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Cristina Gonzales always knew the value of the food on her table. She grew up the granddaughter of migrant farmworkers who landed in Wisconsin to pick cherries, in search of better pay and opportunities.
As an adult, she fell in love with the wine industry while traveling in South America. That set her on her own path, and she spent years traveling the world doing every possible job she could to learn about the wine industry.
After working harvests from California to Tasmania, she worked a harvest in Oregon and fell in love with the region. She settled in Portland, Oregon, in 2009, and in 2010 founded her own winery, Gonzales Wine Company.
The Milwaukee native’s heritage and travels all influence her approach. You’ll see it in the grapes she uses and how she chooses to make wine, from her love for malbec and petit verdot to featuring Emiliano Zapata on the labels for her Revolutionary wines. She’s a small, hands-on producer, making around 500 cases per year.
Last year she was in Milwaukee for a wine dinner at The Diplomat, 815 E. Brady St., with James Beard Award winner and fellow Whitefish Bay High School graduate Dane Baldwin.
On Aug. 31, Gonzales will visit Milwaukee for a wine tasting and dinner at Engine Co. No. 3. Wines featured will include her 2021 Revolutionary Petit Verdot, 2021 Oasis Vineyard Malbec, 2022 Oasis Vineyard Riesling, 2022 Revolutionary Rose of Petit Verdot, and the newly released 2022 Alad Vineyard Gewurztraminer. Tickets are $75, at enginecompany3.com.
Gonzales ships her wines nationwide, and in Wisconsin they are distributed by McFarland-based Left Bank Wine. They can be found at select shops including Thelma Carol Wine Merchants, 605 W. Virginia St.; Thief Wine, in the Milwaukee Public Market at 400 N. Water St.; and Waterford Wine & Spirits, 2120 N. Farwell Ave., Milwaukee, and 631 Genesee St., Delafield.
Gonzales recently talked by phone to share her story ahead of her Milwaukee visit.
Her Wisconsin roots
I am biracial. My mom is Polish American, my dad Mexican American. My dad’s family, they were a migrant farm-working family, amongst other things. … They picked cotton and watermelon, whatever was in season, then heard that in Wisconsin you got better pay. They went to pick cherries in Wisconsin. My grandpa and great uncle, they ended up settling in Wisconsin. We’ve got a clan in Waukesha and Milwaukee. … I graduated from Whitefish Bay High School (in 1998). I was a chapter 220 student. I went to UW-Madison for my first year and a half. Then my parents moved to Santa Rosa, California. I wanted to be closer to my parents. I transferred and finished at Humboldt State in northern California.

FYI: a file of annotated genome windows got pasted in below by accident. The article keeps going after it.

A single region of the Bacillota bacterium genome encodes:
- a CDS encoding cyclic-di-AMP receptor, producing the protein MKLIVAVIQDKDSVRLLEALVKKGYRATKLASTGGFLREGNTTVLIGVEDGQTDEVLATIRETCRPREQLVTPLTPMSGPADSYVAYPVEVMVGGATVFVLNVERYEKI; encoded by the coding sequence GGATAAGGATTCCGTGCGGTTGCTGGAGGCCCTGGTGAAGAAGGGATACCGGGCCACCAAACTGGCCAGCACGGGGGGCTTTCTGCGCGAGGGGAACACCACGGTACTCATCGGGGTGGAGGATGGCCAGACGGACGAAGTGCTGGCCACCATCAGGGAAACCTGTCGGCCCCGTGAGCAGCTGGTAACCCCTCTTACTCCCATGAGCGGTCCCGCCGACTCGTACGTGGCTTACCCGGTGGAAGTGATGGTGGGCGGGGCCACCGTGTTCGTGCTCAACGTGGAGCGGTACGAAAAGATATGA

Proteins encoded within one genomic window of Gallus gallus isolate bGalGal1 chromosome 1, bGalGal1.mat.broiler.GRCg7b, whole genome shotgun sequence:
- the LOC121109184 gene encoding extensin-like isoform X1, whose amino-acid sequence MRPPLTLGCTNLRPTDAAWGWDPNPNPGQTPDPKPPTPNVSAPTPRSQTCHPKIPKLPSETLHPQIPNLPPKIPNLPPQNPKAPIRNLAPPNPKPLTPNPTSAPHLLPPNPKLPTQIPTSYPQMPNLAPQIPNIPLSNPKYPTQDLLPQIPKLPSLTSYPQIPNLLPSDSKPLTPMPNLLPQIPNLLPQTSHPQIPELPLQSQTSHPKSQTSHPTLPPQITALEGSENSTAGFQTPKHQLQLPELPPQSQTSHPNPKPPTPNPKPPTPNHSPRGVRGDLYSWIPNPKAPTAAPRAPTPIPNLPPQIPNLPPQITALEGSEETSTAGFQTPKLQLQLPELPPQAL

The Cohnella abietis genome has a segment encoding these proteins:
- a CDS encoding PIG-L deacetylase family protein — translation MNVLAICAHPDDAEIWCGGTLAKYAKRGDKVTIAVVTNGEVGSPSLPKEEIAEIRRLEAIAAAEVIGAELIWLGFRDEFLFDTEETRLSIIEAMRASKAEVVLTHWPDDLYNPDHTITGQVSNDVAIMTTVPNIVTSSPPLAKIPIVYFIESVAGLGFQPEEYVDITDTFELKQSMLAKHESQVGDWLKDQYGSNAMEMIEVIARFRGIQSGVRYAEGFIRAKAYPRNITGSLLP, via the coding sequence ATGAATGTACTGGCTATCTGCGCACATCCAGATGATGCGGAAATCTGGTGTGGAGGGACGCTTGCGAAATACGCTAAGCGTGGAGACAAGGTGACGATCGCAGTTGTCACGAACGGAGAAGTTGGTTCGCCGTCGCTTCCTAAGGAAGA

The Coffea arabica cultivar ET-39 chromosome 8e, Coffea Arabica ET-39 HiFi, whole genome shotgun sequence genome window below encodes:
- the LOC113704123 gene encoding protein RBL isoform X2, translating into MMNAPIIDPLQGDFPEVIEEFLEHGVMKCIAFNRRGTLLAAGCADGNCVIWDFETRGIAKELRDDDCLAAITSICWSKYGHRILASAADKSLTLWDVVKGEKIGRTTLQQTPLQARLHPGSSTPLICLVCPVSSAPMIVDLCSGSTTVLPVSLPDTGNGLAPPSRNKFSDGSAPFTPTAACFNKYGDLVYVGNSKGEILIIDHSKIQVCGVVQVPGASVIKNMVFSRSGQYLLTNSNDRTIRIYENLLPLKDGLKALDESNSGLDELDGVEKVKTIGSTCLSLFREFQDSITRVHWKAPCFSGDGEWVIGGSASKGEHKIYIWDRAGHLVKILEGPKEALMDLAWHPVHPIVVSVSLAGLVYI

I fell in love with wine while studying abroad. It was cheaper for me to go to South America than to go to Mexico City, so I ended up in South America — Ecuador, Peru, Chile, Bolivia and Argentina. It was in Argentina that I really started to get interested in wine. … Then having my parents living in Sonoma County in northern California, that was pinot country. I just got a job in a tasting room and started asking questions. I got a job in a cellar in Alexander Valley in Sonoma, then started harvest hopping to gain knowledge. It was a way for me to gain the most experience I could in a short amount of time.
She showcases varietals with intention
I love aromatic whites and bold reds, so that’s what I like to make. I also kind of pick things that are out of the box, out of the status quo.
Here in Oregon, most of the status quo is chardonnay and pinot noir. I like to focus on more obscure varietals and to show people what else Oregon and Washington have to offer, besides what they already know. I do a malbec every year. That’s an homage for how I fell in love with wine in Argentina. My malbecs are not Argentine style in any way. They are more light, fruit-forward. I’m using oak barrels that are seven to 12 years old. You’re not getting that oak influence you’d see in newer oak barrels. They’re basically just acting as holding vessels. I’m trying to showcase the fruit, who is farming, the grapes, and to showcase the wine when it is in bottle.
Vineyard workers are ‘the beating heart’ of the industry